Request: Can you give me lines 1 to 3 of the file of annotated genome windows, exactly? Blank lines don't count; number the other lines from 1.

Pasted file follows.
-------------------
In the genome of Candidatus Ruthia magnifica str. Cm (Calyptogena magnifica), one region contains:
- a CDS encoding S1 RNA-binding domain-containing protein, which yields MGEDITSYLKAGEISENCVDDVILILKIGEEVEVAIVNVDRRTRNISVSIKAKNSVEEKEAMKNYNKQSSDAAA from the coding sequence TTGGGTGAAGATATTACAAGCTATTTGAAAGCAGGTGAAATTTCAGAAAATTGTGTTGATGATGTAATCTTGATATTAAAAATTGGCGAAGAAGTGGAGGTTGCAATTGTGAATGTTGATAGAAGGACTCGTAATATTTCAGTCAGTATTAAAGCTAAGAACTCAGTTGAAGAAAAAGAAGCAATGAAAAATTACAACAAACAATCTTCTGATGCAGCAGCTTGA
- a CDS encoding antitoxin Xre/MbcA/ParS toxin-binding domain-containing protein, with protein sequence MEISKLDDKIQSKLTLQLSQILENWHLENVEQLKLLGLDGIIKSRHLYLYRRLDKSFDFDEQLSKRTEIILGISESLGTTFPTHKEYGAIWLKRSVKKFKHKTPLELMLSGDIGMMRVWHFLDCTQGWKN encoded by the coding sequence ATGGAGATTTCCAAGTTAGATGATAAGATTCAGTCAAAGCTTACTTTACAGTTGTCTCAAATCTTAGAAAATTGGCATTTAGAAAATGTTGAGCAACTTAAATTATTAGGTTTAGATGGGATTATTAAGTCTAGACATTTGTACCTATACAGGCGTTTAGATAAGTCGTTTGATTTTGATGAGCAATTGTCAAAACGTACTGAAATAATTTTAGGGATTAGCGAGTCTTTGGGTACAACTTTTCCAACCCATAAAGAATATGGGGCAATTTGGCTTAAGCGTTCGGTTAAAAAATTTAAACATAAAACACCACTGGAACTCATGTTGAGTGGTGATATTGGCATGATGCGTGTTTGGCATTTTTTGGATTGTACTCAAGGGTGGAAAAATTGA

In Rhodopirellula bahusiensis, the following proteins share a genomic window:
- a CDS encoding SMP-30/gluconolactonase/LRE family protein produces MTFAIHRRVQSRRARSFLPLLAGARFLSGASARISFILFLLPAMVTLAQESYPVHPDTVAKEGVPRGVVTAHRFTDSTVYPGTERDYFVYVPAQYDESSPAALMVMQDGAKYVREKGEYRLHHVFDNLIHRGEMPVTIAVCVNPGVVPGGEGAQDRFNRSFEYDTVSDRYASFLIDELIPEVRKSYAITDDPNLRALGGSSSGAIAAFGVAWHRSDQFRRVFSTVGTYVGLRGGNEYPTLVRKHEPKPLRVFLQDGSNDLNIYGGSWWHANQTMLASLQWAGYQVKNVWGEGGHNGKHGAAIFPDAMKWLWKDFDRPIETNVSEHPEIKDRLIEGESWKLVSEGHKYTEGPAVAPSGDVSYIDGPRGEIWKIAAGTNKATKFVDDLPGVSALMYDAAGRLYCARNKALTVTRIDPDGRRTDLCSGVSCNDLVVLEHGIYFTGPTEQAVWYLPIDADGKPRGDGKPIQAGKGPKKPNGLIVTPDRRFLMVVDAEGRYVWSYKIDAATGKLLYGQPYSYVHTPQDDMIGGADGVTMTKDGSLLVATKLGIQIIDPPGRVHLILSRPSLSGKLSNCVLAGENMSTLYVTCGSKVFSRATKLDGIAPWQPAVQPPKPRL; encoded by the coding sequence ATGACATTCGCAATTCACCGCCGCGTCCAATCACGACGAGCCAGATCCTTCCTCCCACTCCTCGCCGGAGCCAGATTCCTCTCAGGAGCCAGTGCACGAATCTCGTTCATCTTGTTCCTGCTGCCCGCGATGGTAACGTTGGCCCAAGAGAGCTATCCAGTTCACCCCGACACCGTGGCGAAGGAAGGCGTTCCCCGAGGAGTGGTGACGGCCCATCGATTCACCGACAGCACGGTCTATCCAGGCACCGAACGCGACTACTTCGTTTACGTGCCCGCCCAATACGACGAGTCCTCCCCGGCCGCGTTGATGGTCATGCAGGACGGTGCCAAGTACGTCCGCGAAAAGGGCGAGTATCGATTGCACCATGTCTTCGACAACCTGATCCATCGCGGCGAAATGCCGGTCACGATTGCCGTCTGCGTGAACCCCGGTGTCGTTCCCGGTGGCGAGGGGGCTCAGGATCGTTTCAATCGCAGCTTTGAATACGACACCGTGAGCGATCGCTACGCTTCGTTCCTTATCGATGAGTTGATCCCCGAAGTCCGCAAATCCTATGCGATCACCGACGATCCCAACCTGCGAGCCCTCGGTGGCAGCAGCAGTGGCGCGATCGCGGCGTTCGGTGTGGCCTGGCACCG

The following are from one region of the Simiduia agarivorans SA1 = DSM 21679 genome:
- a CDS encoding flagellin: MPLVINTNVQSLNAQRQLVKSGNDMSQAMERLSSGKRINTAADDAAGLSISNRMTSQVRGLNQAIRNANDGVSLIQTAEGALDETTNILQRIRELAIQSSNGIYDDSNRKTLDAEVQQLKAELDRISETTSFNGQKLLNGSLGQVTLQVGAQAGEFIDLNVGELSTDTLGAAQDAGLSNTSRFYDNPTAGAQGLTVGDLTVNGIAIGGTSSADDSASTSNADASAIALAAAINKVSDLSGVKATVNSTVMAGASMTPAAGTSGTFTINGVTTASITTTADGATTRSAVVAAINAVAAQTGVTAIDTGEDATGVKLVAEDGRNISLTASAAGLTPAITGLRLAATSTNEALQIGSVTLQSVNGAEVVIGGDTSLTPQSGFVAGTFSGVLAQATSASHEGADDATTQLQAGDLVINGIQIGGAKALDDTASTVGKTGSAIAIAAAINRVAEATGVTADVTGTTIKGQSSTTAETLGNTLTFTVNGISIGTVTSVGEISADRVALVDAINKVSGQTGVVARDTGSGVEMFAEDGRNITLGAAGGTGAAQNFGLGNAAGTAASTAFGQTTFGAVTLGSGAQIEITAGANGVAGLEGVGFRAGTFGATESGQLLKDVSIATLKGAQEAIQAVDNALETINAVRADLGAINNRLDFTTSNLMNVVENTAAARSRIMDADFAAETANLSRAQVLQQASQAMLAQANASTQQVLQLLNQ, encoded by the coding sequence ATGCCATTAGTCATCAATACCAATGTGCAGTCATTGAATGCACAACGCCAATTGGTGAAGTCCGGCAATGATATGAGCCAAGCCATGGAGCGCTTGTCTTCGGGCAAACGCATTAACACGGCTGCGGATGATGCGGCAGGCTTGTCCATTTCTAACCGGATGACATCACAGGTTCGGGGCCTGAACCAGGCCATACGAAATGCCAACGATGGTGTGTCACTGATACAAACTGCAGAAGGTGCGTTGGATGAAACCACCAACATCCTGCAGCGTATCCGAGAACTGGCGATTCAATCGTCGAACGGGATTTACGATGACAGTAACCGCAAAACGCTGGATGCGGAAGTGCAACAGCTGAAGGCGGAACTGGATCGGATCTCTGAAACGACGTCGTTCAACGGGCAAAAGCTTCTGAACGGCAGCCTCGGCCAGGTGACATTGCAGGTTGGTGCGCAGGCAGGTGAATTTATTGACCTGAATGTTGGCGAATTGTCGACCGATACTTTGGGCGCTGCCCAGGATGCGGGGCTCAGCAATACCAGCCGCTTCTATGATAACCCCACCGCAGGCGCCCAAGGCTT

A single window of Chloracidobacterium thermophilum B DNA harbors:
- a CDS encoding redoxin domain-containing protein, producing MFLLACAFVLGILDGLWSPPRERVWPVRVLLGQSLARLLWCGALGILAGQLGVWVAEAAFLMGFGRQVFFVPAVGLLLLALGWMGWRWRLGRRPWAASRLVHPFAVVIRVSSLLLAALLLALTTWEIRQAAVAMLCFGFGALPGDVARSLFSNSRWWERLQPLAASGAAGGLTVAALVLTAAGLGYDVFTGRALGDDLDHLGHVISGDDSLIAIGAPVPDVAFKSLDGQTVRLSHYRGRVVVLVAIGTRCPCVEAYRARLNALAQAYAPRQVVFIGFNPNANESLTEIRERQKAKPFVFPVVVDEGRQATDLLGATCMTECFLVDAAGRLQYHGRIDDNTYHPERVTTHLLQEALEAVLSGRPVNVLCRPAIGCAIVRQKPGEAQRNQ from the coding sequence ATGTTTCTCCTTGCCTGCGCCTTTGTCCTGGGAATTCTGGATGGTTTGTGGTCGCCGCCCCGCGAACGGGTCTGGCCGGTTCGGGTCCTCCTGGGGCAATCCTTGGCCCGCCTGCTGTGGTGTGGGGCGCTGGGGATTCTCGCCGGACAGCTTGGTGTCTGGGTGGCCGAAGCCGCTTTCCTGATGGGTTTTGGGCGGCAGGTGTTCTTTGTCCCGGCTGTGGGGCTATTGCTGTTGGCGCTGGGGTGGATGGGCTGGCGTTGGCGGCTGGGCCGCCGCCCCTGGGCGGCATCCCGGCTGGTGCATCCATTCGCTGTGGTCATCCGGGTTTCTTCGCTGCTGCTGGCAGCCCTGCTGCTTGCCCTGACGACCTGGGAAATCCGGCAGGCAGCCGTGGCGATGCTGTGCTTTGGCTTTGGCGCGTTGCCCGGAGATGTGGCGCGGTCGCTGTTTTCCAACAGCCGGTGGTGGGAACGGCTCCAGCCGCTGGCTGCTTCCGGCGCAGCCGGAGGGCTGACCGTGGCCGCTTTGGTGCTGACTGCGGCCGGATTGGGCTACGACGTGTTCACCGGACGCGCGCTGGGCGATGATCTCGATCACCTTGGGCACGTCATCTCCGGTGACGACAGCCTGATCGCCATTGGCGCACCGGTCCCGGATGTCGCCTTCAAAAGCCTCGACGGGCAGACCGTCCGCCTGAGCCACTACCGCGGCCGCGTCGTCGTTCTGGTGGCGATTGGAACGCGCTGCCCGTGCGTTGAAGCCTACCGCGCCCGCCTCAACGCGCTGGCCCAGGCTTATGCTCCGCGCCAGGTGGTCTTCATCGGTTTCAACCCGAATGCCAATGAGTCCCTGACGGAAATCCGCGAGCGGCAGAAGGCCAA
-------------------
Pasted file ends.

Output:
In the genome of Candidatus Ruthia magnifica str. Cm (Calyptogena magnifica), one region contains:
- a CDS encoding S1 RNA-binding domain-containing protein, which yields MGEDITSYLKAGEISENCVDDVILILKIGEEVEVAIVNVDRRTRNISVSIKAKNSVEEKEAMKNYNKQSSDAAA from the coding sequence TTGGGTGAAGATATTACAAGCTATTTGAAAGCAGGTGAAATTTCAGAAAATTGTGTTGATGATGTAATCTTGATATTAAAAATTGGCGAAGAAGTGGAGGTTGCAATTGTGAATGTTGATAGAAGGACTCGTAATATTTCAGTCAGTATTAAAGCTAAGAACTCAGTTGAAGAAAAAGAAGCAATGAAAAATTACAACAAACAATCTTCTGATGCAGCAGCTTGA
- a CDS encoding antitoxin Xre/MbcA/ParS toxin-binding domain-containing protein, with protein sequence MEISKLDDKIQSKLTLQLSQILENWHLENVEQLKLLGLDGIIKSRHLYLYRRLDKSFDFDEQLSKRTEIILGISESLGTTFPTHKEYGAIWLKRSVKKFKHKTPLELMLSGDIGMMRVWHFLDCTQGWKN encoded by the coding sequence ATGGAGATTTCCAAGTTAGATGATAAGATTCAGTCAAAGCTTACTTTACAGTTGTCTCAAATCTTAGAAAATTGGCATTTAGAAAATGTTGAGCAACTTAAATTATTAGGTTTAGATGGGATTATTAAGTCTAGACATTTGTACCTATACAGGCGTTTAGATAAGTCGTTTGATTTTGATGAGCAATTGTCAAAACGTACTGAAATAATTTTAGGGATTAGCGAGTCTTTGGGTACAACTTTTCCAACCCATAAAGAATATGGGGCAATTTGGCTTAAGCGTTCGGTTAAAAAATTTAAACATAAAACACCACTGGAACTCATGTTGAGTGGTGATATTGGCATGATGCGTGTTTGGCATTTTTTGGATTGTACTCAAGGGTGGAAAAATTGA